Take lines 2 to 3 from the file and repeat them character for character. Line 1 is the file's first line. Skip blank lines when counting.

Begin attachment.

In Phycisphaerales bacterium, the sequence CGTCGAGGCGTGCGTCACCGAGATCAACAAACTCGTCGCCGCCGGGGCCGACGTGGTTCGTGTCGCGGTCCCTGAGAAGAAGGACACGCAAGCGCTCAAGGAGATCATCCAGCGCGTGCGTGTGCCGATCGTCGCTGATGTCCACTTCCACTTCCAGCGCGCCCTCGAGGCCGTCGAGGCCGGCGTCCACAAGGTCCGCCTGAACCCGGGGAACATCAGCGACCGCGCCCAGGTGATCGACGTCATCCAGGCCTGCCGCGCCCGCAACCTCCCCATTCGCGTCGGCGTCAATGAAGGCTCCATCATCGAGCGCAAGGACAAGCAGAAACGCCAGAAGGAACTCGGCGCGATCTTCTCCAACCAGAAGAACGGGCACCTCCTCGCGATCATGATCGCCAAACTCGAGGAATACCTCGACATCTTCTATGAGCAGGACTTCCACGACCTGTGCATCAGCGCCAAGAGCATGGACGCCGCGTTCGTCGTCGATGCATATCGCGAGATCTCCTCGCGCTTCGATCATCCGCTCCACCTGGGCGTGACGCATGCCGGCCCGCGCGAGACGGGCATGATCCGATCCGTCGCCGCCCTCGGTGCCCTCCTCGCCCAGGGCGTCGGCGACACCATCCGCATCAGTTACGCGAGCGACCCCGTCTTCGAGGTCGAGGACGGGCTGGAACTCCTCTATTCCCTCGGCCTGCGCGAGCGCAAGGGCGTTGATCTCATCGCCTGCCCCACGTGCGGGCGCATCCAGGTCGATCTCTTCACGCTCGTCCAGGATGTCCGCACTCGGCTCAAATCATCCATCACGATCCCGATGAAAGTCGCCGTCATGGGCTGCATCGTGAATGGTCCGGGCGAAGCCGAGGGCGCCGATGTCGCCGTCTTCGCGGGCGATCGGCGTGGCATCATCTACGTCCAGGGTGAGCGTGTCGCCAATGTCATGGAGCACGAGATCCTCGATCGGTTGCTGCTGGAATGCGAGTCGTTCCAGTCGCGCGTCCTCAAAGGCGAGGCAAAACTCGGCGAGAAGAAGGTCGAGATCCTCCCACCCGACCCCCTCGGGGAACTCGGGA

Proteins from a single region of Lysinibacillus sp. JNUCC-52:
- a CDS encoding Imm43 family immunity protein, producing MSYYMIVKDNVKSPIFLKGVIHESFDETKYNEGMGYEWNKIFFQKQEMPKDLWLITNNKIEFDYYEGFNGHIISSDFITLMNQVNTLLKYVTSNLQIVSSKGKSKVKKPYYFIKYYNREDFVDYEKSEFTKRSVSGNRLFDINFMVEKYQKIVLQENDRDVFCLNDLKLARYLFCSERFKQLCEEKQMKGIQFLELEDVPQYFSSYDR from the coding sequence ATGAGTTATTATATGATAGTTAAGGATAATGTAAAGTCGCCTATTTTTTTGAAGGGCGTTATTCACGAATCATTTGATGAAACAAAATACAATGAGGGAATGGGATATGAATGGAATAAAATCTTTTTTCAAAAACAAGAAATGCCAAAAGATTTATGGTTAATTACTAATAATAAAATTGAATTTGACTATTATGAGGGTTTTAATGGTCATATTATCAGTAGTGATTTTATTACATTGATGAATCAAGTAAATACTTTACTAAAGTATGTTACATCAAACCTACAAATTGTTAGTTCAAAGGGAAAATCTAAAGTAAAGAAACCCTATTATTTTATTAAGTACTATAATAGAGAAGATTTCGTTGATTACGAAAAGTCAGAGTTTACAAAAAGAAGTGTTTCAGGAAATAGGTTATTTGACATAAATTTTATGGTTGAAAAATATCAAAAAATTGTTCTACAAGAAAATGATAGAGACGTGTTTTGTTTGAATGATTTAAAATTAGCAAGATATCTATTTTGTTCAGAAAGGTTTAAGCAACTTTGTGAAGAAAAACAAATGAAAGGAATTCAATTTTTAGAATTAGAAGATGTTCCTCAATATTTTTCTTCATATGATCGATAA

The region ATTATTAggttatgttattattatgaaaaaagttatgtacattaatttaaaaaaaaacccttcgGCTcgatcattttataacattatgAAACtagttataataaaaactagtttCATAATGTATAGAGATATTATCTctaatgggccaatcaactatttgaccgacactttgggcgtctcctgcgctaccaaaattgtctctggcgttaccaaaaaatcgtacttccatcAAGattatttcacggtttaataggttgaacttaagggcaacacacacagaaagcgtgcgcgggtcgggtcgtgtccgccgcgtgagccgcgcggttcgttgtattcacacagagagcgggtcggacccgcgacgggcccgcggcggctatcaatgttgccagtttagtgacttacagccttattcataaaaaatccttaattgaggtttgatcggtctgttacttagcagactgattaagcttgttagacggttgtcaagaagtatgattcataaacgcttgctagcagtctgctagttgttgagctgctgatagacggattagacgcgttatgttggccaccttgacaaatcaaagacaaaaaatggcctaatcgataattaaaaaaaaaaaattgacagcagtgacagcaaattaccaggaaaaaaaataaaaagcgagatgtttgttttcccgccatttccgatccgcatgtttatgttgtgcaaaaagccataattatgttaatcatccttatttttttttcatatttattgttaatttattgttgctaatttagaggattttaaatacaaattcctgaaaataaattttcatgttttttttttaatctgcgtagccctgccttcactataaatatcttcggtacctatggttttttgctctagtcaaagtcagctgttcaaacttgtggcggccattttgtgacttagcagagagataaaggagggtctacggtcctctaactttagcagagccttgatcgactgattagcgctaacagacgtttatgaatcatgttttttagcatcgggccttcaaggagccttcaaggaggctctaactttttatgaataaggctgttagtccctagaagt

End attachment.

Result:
Proteins from a single region of Lysinibacillus sp. JNUCC-52:
- a CDS encoding Imm43 family immunity protein, producing MSYYMIVKDNVKSPIFLKGVIHESFDETKYNEGMGYEWNKIFFQKQEMPKDLWLITNNKIEFDYYEGFNGHIISSDFITLMNQVNTLLKYVTSNLQIVSSKGKSKVKKPYYFIKYYNREDFVDYEKSEFTKRSVSGNRLFDINFMVEKYQKIVLQENDRDVFCLNDLKLARYLFCSERFKQLCEEKQMKGIQFLELEDVPQYFSSYDR from the coding sequence ATGAGTTATTATATGATAGTTAAGGATAATGTAAAGTCGCCTATTTTTTTGAAGGGCGTTATTCACGAATCATTTGATGAAACAAAATACAATGAGGGAATGGGATATGAATGGAATAAAATCTTTTTTCAAAAACAAGAAATGCCAAAAGATTTATGGTTAATTACTAATAATAAAATTGAATTTGACTATTATGAGGGTTTTAATGGTCATATTATCAGTAGTGATTTTATTACATTGATGAATCAAGTAAATACTTTACTAAAGTATGTTACATCAAACCTACAAATTGTTAGTTCAAAGGGAAAATCTAAAGTAAAGAAACCCTATTATTTTATTAAGTACTATAATAGAGAAGATTTCGTTGATTACGAAAAGTCAGAGTTTACAAAAAGAAGTGTTTCAGGAAATAGGTTATTTGACATAAATTTTATGGTTGAAAAATATCAAAAAATTGTTCTACAAGAAAATGATAGAGACGTGTTTTGTTTGAATGATTTAAAATTAGCAAGATATCTATTTTGTTCAGAAAGGTTTAAGCAACTTTGTGAAGAAAAACAAATGAAAGGAATTCAATTTTTAGAATTAGAAGATGTTCCTCAATATTTTTCTTCATATGATCGATAA